A lot of people have asked me about my travels to Cuba, most of all about the time at the end of November, when Fidel Castro died, shortly after I arrived in the country. I’ve had a lot of different questions about this, what happened, what the energy was like, so I feel like I almost disappoint people when I tell them, ‘Really, nothing that much happened’.
The first I found out about it was when I woke up in the morning, maybe at 6 AM or 7 AM. It was still dark – rather, there were no windows in the very tiny hostel room, where I was spending my first two days in Cuba, on the top cramp bunk above six beds crowded around a doorway. There were several messages on my phone and it took a moment for it to sink in.
When I slipped out of my bed with a daypack and a bread roll for the day, it was quiet throughout the rest of the hostel. I went next door to have breakfast with the hostel’s neighbours, and if I hadn’t waited for the owner to come back (he had been looking for newspapers to give to people staying there, but there were, unusually for Cuba, none available until later in the day, when they would make an official statement), I wouldn’t have known anything for quite some time. Because when I walked through the streets, it was quiet yes, there was no music while people tried to figure out if they were allowed to play music or not (they weren’t), there was an increased police presence, but there was no outpouring of grief, no joyous celebrations, just nothing like what I heard was happening elsewhere in the world.
So really, in a way there was no story to tell. Not in the way that I think I expect when I read a newspaper article or watch a news broadcast. The media was there to find stories and came in great forces to Cuba over the next few days. I don’t know if they were disappointed by the quietness or if they found a story they were looking for. Even so, I was frustrated by how they were working. We saw one woman crying – she was the only one we saw crying, out of hundreds of thousands, who was actually expressing an outburst of emotion like this. There were so many cameras swarming around her to get the iconic image of the country suffering. Later, she was smiling and waving her Cuban flag. It made me think a lot about what we expect to hear and what sort of stories we want to hear. Of course, it’s natural – we expect reaction, we seek emotion, and we want something to connect to.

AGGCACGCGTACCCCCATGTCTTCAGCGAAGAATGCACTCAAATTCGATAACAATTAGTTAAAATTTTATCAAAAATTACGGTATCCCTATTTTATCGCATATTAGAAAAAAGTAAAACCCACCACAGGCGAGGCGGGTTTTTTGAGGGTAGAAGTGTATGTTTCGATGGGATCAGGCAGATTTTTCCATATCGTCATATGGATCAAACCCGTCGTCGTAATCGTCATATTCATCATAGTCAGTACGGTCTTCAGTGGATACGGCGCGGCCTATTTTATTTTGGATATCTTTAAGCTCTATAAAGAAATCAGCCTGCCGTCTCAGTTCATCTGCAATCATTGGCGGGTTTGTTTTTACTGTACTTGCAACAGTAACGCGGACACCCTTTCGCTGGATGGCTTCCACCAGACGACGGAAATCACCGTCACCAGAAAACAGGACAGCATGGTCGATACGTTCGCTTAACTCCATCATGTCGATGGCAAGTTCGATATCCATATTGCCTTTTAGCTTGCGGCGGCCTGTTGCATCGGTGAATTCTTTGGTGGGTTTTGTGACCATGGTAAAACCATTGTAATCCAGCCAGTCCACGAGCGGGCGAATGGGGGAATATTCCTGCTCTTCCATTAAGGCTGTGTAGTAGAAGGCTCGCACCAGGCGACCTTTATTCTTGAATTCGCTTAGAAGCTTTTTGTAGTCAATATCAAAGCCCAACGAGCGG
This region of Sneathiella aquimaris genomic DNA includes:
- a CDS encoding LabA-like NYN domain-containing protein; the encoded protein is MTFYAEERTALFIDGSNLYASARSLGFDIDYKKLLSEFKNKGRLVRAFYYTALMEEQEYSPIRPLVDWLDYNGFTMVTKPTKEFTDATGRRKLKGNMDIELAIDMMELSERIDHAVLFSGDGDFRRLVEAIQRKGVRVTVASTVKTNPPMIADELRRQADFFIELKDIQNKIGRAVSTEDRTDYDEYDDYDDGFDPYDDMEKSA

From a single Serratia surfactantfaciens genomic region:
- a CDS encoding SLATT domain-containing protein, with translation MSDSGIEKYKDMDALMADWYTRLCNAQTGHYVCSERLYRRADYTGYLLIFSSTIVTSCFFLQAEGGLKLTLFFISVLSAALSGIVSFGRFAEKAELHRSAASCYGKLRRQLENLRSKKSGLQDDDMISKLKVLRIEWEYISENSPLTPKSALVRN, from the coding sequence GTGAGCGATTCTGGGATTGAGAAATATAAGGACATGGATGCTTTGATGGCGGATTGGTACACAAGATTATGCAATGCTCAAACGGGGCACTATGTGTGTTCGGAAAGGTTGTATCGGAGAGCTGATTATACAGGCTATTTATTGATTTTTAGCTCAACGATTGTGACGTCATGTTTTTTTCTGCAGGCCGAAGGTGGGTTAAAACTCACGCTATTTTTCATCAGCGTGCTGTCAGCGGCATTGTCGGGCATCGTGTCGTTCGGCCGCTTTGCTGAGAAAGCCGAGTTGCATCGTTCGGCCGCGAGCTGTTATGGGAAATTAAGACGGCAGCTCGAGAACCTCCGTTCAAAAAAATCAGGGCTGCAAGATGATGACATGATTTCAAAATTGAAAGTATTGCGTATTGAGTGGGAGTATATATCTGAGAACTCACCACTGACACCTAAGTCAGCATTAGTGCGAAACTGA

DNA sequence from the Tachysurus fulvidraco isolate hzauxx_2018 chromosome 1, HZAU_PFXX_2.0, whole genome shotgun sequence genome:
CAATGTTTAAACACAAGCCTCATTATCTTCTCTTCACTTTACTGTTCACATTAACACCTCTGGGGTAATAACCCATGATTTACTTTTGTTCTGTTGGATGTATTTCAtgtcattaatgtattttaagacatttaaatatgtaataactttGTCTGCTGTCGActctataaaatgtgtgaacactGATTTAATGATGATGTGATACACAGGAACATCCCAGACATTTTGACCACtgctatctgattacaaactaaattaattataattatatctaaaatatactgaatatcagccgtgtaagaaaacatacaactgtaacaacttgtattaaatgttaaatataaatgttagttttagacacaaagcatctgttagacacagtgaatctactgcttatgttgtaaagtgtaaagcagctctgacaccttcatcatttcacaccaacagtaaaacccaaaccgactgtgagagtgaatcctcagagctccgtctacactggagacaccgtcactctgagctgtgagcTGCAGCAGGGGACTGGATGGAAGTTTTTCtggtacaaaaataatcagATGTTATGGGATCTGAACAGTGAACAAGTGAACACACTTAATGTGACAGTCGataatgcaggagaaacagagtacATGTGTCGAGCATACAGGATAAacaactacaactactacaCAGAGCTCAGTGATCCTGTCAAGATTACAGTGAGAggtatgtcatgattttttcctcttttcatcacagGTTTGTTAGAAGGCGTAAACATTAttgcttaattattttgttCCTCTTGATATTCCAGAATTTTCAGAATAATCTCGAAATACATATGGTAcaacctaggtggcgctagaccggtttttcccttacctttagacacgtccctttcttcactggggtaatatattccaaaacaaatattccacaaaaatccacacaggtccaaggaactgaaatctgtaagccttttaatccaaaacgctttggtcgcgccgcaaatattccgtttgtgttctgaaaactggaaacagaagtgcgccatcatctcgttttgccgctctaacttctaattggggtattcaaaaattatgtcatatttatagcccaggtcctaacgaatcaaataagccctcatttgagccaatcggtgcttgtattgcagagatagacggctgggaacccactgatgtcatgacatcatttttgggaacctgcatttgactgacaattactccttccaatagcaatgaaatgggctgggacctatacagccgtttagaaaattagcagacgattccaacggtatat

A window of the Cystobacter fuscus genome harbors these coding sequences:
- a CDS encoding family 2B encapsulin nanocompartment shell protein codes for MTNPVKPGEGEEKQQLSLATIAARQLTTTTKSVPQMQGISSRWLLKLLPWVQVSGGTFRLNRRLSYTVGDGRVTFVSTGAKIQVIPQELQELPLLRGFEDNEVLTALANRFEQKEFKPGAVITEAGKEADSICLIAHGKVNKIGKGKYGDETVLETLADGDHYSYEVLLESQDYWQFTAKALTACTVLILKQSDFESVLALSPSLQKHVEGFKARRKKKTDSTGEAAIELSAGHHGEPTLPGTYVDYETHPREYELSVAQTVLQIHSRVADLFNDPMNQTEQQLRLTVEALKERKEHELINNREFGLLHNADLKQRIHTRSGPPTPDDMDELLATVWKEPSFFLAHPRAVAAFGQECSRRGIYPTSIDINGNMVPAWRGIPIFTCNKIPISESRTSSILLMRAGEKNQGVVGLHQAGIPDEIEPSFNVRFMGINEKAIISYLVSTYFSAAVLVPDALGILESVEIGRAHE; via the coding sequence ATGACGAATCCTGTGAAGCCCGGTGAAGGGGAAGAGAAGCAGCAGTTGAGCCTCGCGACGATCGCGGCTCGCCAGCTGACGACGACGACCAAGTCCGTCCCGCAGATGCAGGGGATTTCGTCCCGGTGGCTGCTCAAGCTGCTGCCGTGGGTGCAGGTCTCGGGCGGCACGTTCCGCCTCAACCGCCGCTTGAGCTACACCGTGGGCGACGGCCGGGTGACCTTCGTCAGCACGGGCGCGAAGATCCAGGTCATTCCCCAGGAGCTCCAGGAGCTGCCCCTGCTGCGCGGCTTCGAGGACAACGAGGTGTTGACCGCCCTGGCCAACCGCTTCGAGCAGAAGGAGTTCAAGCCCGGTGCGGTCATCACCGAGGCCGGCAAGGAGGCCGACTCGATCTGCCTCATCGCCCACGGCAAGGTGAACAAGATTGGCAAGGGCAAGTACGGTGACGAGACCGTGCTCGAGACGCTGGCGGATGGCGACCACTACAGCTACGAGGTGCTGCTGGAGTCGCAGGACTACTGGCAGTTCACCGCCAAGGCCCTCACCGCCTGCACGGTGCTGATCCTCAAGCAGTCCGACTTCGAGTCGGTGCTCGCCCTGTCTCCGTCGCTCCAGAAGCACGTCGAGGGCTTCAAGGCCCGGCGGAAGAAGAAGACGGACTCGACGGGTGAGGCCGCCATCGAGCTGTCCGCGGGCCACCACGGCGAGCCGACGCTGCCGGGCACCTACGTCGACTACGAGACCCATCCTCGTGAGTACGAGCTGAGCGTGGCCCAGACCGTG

But what there was to connect to in Cuba was something that, really, I would need days of filming and photographing to capture, because it was softer and more subtle. The stories there were to find were there, waiting, but they were found by listening to the quietness, the small bubbles forming underneath the surface. It was a shop owner telling us that she still wouldn’t be able to see her family living in Florida, so nothing had changed. It was the newspaper sellers and the hotels finding their own microeconomies by selling the newspapers from that day for a hugely inflated price, or opening their rooftops when no other museums or tourism areas were allowed to open. It was the tired faces standing watching the funeral procession for hours on end, and the suddenly louder cheers, everyone standing up and coming to attention, when Raul Castro came onto the stage.
It took me a while to decipher these stories, and what I realised at the end was, what we consider to be Castro and communism, a cult image we’ve built up, isn’t (for right or wrong) what it is on the ground level. For Cubans, it’s just life. So the news about Fidel Castro isn’t the end of an era, not for many people living in Cuba anyway; it’s just another person, who was part of that revolutionary group, who has caused them many good things and many bad things, and who now has passed on, with his brother having been in power for many years anyway. Nothing really changes, just the figure head.